Navy SEAL's call coming in second "first loser." In their line of work coming in second sometimes means death, luckily basketball is not that dangerous. But, the point stands. Do you know who lost the 2003 Finals? Can you remember who came in second in the dunk contest in 1998?
That's why playing tennis in the age of Roger Federer, being in the best shape of your life and having Michael Phelps in the lane next to you or playing the Patriots in the Superbowl is just being in the wrong place at the wrong time (unless you are the NY Giants). We often underrate some amazing players because they had the bad luck of playing at the same time a once in a generation player was dominating.
One of the people that can understand this very well is Dominique Wilkins. His nickname is "The Human Highlight Reel," one of the greatest dunkers ever; an incredible athlete just happened to have the misfortune of playing in the league at the same time as Michael Jeffrey Jordan, Earvin Magic Johnson and Larry Bird. Always a bridesmaid, never a bride. Any other time, any other era and 'Nique would be more appreciated.
Let me put it this way, imagine Westbrook playing in 1992. He would be the second most athletic guy, second in wild energy and drive. His narrative is much different, while his performance is the same. We remember players in the context of the era, and as much there is one ball, there is also only so many headlines, only one dunk champion and one trophy in the end.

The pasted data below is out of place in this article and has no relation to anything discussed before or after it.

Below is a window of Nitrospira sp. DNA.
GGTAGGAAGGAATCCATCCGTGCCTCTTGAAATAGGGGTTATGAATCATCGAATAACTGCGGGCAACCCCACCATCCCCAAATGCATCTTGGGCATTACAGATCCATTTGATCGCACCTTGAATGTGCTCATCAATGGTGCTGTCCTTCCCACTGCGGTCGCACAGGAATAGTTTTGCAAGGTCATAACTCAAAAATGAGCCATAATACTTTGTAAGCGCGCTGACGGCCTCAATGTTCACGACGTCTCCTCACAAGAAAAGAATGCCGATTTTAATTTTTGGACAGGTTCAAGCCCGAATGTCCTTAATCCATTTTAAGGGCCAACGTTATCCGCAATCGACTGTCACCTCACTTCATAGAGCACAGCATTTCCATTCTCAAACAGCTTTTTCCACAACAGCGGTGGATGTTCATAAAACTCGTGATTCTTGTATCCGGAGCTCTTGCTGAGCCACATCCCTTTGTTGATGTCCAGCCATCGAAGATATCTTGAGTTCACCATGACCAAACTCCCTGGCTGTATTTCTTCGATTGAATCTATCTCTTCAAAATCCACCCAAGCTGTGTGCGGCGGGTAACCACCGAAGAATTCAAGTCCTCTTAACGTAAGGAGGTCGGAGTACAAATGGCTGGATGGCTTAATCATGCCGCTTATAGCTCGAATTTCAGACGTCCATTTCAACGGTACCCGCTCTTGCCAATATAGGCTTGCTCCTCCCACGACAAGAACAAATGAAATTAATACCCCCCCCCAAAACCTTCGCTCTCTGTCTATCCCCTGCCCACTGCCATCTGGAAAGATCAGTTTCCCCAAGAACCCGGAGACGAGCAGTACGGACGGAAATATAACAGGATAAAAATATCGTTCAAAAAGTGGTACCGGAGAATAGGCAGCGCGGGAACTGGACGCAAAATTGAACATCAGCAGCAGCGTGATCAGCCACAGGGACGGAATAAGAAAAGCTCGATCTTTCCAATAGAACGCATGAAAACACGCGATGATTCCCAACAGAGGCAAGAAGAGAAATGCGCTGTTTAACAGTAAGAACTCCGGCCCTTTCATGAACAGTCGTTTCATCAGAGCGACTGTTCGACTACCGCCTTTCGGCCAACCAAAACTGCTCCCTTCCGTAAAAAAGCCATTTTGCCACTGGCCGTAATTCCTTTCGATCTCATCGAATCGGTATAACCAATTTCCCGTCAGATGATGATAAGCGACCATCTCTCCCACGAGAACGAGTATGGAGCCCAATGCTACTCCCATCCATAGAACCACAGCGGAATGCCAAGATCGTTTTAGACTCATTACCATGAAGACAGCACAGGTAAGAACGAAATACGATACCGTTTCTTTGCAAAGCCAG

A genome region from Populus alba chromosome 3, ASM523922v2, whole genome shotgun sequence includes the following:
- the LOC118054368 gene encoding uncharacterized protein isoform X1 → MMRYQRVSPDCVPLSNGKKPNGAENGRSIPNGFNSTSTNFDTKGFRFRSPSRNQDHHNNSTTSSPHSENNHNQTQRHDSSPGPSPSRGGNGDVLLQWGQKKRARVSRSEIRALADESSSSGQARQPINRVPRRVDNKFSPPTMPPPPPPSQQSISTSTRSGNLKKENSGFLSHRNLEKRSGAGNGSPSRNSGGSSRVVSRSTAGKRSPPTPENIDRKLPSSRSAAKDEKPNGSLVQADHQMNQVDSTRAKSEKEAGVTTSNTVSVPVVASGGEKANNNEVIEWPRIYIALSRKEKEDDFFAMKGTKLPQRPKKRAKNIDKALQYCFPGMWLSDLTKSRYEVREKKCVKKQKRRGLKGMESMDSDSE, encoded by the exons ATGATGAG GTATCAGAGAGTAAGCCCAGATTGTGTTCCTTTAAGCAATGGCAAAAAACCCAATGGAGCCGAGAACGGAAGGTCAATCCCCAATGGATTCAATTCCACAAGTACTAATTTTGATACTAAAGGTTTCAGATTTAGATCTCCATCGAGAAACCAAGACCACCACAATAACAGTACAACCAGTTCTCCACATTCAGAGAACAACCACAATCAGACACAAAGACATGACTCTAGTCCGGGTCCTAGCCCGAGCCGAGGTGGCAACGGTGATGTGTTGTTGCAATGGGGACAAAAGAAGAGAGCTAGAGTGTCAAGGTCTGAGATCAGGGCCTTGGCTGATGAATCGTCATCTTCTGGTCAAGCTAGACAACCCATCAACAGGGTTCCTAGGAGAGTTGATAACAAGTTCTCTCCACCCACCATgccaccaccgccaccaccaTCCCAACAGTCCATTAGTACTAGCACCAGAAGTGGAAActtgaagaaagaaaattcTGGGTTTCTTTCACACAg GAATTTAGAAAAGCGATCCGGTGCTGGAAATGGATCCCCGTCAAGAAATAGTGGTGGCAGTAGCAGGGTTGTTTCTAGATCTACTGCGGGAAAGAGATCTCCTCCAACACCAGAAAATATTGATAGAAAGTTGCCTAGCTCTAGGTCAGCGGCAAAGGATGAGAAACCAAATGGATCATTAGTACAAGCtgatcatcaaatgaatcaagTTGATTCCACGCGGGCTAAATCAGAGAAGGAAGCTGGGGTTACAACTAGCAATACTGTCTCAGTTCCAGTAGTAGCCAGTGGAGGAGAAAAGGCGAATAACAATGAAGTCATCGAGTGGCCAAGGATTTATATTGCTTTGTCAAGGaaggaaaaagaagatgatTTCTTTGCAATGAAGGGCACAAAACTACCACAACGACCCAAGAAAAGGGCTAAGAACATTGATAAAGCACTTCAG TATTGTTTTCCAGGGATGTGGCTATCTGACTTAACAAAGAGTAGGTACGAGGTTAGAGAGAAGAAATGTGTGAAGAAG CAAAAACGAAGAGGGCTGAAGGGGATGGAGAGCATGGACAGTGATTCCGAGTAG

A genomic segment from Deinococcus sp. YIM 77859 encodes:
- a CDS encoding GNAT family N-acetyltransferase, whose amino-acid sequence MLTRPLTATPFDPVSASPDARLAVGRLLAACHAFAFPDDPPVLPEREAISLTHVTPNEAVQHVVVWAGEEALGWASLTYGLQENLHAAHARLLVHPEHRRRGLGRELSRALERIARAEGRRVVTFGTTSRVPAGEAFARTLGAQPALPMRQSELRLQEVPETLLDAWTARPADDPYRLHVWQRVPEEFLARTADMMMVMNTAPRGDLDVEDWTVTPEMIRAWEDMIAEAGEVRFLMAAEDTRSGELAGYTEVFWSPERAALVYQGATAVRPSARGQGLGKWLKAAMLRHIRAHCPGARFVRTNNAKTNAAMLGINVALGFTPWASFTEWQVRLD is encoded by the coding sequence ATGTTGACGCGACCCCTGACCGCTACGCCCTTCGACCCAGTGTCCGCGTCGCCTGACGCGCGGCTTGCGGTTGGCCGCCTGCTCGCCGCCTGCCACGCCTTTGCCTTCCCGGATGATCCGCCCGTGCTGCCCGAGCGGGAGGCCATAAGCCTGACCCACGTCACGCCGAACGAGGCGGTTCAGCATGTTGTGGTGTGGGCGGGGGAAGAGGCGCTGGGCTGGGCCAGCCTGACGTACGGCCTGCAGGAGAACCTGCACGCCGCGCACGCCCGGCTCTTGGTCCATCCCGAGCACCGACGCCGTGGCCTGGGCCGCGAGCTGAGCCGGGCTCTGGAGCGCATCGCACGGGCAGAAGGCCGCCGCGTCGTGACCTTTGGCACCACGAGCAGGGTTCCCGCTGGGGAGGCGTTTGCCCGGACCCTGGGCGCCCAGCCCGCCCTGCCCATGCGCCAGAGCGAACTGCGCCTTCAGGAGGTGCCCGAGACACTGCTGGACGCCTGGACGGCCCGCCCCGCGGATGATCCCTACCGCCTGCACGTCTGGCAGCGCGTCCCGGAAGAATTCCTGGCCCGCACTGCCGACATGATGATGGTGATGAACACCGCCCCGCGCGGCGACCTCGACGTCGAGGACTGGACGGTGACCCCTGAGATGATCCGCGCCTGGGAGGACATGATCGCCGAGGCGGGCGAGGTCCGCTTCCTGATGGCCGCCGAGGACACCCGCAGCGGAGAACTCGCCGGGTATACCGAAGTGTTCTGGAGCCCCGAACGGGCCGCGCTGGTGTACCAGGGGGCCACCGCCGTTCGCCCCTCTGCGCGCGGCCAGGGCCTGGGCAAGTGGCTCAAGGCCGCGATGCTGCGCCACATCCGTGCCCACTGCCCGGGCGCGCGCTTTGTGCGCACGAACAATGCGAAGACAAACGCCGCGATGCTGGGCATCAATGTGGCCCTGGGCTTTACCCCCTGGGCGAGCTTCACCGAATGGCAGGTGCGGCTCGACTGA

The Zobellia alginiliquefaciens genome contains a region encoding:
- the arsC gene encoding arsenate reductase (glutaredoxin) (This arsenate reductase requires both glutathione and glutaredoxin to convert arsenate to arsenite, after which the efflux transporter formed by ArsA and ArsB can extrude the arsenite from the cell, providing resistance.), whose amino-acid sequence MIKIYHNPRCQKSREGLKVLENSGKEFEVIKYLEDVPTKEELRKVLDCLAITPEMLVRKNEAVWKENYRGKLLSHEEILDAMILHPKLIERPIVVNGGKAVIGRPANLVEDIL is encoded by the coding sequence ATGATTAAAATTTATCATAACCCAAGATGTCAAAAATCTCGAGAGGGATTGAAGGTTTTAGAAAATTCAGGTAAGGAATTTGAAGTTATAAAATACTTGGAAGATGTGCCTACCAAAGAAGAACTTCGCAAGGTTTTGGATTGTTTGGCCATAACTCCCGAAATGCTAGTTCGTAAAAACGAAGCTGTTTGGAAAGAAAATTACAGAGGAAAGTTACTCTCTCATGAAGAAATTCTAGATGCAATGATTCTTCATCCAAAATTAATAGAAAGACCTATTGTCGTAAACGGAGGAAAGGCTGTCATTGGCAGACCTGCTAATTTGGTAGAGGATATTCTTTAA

That is why we have players to remind us how great some of their competitors were. They understand how close games are and a few shots here. A block there and history would be completely different.
Dominique's will always be remembered a Hawk. He played 13 seasons in Atlanta and averaged 26.4 points, 6.9 rebounds and was one of the best in-game dunkers ever to play in the league.
The best ways to measure a players impact is to google many superstars that come after he said "I always wanted to be like "Nique." Dominique has quite a list.
stats courtesy of Basketball-Reference